Among those surrounding Lukashenka there are people waiting for changes. They should get clear signals that their position will be rewarded and appreciated, because the fate of the revolution, evolution or other change that will inevitably come to Belarus at the crucial moment may depend upon them.
Getting sulk does not make sense, it is better to look for the weak links in the chain surrounding Alexander Lukashenka to establish communication channels with the regime. European tirades against the Belarusian president, at best, backfire as it happened a few weeks ago with Guido Westerwelle and Radoslaw Sikorski, and in the worst case they fuel domestic propaganda that
"Belarus is under attack." Under the very worst scenario European reproach provokes retaliatory measures against the opposition. Despite Lukashenka's peculiar behaviour, his policy deserves a solid response: not just ambiguous ridicules, but a list of concrete conditions.
Did the US Secretary of State George Shultz and President Ronald Reagan shout or mock Wojciech Jaruzelski in the 1980s? No. There were a few harsh man-to-man comments and a long silence afterwards. Determination was expressed by actions, but not by public quarrels or a growing number of public statements. Lukashenka has to be treated with all seriousness: since prisoners may be tortured in Belarus, a large group of opposition activists live there in danger.
Let us Build a Coalition
This may sound surprising, but Poland can do much more to influence EU policy towards Ukraine than towards Belarus. With regard to Minsk, after 2007 Polish diplomacy became a victim of European illusions, whose repeated discussions is a waste of space and time.
The balance of the Polish and EU policy towards Belarus after 2007 and, especially, after the falsification of election, December 2010, proved to be negative. The policy unwittingly contributed to a deeper split within the Belarusian opposition and enhanced the dictatorial power in the coming years. The Union of Poles - the biggest non-Lukashenka social organisation in Belarus- is weakened, and Angelika Borys is gone.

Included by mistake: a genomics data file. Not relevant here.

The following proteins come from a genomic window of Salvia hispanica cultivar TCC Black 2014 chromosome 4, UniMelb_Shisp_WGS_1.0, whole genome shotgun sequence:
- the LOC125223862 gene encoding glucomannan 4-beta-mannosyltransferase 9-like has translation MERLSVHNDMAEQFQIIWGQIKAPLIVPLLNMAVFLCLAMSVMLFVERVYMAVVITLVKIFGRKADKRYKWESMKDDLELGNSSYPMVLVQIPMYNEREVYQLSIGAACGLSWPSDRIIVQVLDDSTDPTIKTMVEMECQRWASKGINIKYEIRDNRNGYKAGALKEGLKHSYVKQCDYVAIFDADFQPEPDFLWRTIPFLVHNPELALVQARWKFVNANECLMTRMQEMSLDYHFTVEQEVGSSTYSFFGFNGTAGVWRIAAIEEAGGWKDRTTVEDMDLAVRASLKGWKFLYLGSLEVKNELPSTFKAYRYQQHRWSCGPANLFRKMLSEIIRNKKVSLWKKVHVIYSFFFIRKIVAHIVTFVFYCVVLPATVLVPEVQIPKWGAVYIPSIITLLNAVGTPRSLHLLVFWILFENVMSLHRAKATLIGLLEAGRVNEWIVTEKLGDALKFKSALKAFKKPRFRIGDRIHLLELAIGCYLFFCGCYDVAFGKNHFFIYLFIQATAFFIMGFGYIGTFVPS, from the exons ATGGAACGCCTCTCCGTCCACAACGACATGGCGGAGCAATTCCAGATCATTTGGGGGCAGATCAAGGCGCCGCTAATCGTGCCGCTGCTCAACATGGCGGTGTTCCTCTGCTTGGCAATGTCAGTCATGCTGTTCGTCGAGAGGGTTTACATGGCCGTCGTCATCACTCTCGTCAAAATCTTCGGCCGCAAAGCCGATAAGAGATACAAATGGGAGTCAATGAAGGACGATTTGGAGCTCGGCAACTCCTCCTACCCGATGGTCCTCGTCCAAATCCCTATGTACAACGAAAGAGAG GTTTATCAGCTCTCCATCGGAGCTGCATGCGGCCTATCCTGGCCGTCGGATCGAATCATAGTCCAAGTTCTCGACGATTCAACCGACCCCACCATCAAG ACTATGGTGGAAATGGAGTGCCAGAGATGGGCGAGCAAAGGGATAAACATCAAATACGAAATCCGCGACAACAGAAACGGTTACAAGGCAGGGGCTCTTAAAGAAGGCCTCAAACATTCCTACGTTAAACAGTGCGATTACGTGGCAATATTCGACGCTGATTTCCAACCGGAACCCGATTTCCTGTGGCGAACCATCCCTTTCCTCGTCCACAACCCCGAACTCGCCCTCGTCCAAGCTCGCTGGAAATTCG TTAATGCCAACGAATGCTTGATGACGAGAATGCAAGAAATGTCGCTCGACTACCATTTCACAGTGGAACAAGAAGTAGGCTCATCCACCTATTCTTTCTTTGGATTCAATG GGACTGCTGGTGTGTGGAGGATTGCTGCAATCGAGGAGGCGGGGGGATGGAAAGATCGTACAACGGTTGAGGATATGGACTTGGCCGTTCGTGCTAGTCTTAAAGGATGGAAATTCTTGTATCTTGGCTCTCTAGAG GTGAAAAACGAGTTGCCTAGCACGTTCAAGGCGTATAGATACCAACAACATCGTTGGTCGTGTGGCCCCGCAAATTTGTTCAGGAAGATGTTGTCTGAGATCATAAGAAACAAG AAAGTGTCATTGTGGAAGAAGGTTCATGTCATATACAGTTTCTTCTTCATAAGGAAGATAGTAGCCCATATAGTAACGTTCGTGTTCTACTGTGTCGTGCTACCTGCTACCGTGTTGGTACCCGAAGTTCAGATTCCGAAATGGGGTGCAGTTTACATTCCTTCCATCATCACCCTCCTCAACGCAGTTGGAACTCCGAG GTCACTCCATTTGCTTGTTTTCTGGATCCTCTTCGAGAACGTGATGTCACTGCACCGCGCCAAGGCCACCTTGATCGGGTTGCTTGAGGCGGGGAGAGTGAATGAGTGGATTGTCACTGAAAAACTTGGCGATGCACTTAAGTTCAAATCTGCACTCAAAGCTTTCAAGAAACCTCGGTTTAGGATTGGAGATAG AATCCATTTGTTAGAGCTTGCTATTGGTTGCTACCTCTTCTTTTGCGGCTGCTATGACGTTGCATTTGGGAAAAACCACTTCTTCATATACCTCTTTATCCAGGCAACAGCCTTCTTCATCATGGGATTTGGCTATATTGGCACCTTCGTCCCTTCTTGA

It is worth mentioning that there were no talks about any serious sanctions other than the visa bans, which served only a symbolic function. Western diplomats openly discussed the possibility to persuade Minsk to engage in negotiations with any representatives of the opposition in order to justify another change of the course by the European Union. But Lukashenka seemed either not to understand the situation, or did not care of better relations with the EU.
Poland must have partners to build an effective policy towards Belarus, It will not happen without good relations and trust with Lithuania. European short-circuit arrays to Minsk must begin with the agreement of Vilnius and Warsaw: Minister Andronius Ažubalis must feel like a participant in the policy, now he says he finds himself on the sidelines.
Otherwise, Lithuania will make Brussels accustomed with the fact that this country has its own separate agenda for relations with Minsk
Otherwise, Lithuania will make Brussels accustomed with the fact that this country has its own separate agenda for relations with Minsk. In the context of Belarus it should be also applied the same manoeuvre as to Kyiv and further engage the head of Swedish diplomacy, Carl Bildt. Stockholm's policy is driven, similar to Polish policy, more by human rights than investments: this is why co-operation of Sikorski with Westerwelle (they had slightly different objectives) to Minsk was not as efficient as could be effective tandem with Bildt.
In any case, Lukashenka must know that Poland has partners who firmly stick to the European standards of conduct in humanitarian issues. It must be clear to him that political discussions with anyone from the European Union will not be possible until Ales Bialiacki and other political prisoners will remain imprisoned.
Diplomacy in Different Ways
For pursuing a policy in Minsk, one has to create unofficial channels of communication also with the authorities. In the case of destruction of official channels of communication, some kind of by-passes are needed - at this level Lukashenka is treating seriously his partners from the former USSR.
Contacts with the regime should be maintained by the Georgian and Ukrainian diplomacies - even for those countries serious fulfilment of this mission would be a good "European exercise". Both in the Ukrainian government and parliament, and the top positions in Tbilisi there are people who have opportunity to talk to Lukashenka personally, like Victor Yanukovich and Mikheil Saakashvili. Lukashenka himself recently indicated another channel – the Catholic Church.